April 27, 2005
More and more people are getting locked up. In fact, one in every 138 U.S. citizens have been behind bars.
At the Albemarle Charlottesville Regional Jail, Superintendent Colonel Ronald Matthews says the population has increased steadily over the past decade by seven percent.
But the population growth cannot be attributed to more crime, but instead to harsher punishments.
"Abolishment of parole, that's a big part of it," said Matthews. "Also, there's longer sentences, mandatory sentencing, and people are just tired of crime."
It used to be, you commit a crime, you get off easy. But now with the stricter laws, people are in jail longer, with the hope that word gets out.
"It evolves through people getting the mandatory sentences and then citizens learning that there are mandatory sentences. And hopefully they are deterred from choosing the criminal approach," explained Assistant Commonwealth's Attorney Richard DeLoria.
But harsher punishments are not the only reason why jail populations are on the rise.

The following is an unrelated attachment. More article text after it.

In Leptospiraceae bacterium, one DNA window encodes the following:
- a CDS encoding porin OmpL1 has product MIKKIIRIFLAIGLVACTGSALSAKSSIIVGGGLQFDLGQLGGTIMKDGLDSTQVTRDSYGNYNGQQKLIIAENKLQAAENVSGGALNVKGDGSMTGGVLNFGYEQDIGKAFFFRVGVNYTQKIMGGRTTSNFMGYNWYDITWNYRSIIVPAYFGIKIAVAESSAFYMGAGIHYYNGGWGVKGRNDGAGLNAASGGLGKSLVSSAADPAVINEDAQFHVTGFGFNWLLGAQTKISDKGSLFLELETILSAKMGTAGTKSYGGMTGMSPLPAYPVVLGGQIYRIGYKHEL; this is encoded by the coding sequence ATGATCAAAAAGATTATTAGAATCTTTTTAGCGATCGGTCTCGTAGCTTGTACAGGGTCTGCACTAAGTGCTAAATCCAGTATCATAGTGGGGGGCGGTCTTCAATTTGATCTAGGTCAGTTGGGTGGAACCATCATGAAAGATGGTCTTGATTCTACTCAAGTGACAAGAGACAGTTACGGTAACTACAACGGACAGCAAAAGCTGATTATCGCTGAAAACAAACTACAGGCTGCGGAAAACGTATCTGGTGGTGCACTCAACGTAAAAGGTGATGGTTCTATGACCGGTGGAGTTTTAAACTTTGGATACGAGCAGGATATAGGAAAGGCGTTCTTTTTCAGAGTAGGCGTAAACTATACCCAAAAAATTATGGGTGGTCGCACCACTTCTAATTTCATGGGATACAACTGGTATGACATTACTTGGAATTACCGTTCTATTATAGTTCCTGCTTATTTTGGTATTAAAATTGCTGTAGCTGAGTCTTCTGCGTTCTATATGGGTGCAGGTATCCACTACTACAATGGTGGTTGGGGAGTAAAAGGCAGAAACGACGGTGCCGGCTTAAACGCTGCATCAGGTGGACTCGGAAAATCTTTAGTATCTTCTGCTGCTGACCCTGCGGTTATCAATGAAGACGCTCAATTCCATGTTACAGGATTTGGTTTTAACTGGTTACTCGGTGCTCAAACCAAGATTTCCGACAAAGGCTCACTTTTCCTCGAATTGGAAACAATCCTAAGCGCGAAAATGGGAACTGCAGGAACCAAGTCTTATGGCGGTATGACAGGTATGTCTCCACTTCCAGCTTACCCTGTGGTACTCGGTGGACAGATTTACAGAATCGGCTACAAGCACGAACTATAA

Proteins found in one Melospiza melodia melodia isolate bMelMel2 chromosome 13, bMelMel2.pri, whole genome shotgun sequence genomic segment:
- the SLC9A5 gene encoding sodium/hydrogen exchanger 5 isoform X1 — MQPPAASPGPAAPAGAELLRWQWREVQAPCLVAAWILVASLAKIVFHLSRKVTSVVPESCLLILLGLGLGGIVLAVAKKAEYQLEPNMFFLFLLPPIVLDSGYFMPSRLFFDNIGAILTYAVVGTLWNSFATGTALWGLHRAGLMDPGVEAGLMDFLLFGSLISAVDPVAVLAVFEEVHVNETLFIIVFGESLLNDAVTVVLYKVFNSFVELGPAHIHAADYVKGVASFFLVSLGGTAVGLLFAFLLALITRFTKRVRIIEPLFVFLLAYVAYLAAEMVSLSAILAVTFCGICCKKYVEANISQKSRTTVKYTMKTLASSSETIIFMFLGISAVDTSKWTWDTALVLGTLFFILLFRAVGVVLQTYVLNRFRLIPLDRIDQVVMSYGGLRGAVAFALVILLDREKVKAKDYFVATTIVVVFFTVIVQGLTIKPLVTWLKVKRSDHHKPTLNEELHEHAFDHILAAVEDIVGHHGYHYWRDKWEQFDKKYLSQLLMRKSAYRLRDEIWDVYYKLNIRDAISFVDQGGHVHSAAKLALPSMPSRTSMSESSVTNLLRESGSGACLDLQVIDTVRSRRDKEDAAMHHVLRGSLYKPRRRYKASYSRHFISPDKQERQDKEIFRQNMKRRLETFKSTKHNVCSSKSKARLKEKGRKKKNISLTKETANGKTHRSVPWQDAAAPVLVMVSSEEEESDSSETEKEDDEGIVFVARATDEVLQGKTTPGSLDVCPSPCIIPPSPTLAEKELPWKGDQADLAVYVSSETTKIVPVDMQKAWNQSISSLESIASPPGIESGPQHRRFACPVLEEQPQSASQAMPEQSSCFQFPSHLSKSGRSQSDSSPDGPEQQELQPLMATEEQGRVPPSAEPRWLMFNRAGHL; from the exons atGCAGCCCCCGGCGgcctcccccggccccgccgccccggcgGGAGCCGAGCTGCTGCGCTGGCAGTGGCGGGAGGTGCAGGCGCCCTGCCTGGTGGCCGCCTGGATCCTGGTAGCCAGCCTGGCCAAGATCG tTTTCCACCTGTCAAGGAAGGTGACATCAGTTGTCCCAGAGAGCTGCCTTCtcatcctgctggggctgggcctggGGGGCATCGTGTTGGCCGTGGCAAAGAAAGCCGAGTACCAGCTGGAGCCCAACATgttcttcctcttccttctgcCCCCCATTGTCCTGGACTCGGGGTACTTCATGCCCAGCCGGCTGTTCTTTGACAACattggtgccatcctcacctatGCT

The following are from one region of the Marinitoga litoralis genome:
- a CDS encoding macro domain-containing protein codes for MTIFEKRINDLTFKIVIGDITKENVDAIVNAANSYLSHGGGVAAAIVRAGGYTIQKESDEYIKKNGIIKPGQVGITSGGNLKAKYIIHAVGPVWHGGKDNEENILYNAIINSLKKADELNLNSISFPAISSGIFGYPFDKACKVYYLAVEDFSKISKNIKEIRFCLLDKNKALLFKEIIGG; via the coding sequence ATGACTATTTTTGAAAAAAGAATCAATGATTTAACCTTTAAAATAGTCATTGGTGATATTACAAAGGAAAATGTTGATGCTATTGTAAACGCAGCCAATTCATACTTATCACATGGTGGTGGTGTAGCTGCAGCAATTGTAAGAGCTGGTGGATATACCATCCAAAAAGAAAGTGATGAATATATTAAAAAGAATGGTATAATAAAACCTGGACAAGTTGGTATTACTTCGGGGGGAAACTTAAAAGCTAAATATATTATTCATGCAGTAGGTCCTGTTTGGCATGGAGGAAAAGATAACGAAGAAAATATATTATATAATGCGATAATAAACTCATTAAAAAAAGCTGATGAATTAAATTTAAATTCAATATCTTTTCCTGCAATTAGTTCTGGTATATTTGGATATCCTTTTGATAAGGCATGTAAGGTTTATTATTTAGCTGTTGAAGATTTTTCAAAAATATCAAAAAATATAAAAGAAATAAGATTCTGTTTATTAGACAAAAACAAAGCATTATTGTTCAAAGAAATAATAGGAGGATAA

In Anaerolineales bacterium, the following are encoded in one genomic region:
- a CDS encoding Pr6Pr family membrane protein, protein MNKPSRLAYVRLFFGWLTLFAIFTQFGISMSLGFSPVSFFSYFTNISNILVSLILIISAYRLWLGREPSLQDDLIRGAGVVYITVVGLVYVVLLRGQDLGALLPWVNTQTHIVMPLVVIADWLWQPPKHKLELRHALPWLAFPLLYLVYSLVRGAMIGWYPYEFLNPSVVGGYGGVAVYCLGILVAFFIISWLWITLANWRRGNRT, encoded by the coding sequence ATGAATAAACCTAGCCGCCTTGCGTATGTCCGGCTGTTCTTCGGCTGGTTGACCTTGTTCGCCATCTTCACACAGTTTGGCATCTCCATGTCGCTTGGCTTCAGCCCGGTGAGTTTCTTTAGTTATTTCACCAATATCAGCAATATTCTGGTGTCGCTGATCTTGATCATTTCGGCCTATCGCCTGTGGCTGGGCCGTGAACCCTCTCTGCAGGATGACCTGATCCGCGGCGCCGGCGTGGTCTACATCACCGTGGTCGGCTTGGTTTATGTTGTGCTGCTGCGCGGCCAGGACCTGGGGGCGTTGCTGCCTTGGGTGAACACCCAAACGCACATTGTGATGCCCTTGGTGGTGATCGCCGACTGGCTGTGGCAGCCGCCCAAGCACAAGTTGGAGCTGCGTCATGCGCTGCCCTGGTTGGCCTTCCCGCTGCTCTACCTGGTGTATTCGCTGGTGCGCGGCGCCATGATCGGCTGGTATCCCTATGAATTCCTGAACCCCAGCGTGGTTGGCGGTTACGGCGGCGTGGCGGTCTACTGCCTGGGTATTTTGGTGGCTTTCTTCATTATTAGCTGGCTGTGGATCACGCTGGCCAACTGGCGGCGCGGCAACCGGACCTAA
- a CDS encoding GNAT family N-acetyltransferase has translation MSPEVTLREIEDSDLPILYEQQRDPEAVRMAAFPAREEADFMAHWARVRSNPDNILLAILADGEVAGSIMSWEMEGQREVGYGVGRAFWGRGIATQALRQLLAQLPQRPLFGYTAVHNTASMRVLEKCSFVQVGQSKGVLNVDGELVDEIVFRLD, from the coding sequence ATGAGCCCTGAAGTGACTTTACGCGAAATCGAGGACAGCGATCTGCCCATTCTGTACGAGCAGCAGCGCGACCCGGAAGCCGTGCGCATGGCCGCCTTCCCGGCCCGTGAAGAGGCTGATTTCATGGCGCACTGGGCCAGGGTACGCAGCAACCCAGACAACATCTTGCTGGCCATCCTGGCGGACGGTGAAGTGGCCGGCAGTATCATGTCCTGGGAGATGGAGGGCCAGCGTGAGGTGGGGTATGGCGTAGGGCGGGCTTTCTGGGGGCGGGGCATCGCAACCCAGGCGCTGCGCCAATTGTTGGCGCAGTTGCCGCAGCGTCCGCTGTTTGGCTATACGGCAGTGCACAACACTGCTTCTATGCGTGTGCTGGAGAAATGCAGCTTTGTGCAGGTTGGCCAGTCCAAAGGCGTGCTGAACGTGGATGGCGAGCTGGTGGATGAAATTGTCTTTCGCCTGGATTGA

Cutbacks in the medical field are another reason why cells are filling up. Hospitals do not have enough beds for the mentally ill, so they are kept in jail until there is enough room.
"If there is no room for them, what do they do? They bring them to jail," said Matthews.
"It's very difficult to get people into the state hospitals now. If they go there, they are usually back here in 24 to 48 hours. Even for an emergency, its hard to get a bed," said Juanita Morris, Medical Services Director at the jail.
To cope, Morris has had to hire extra staff and may have to expand the medical center.
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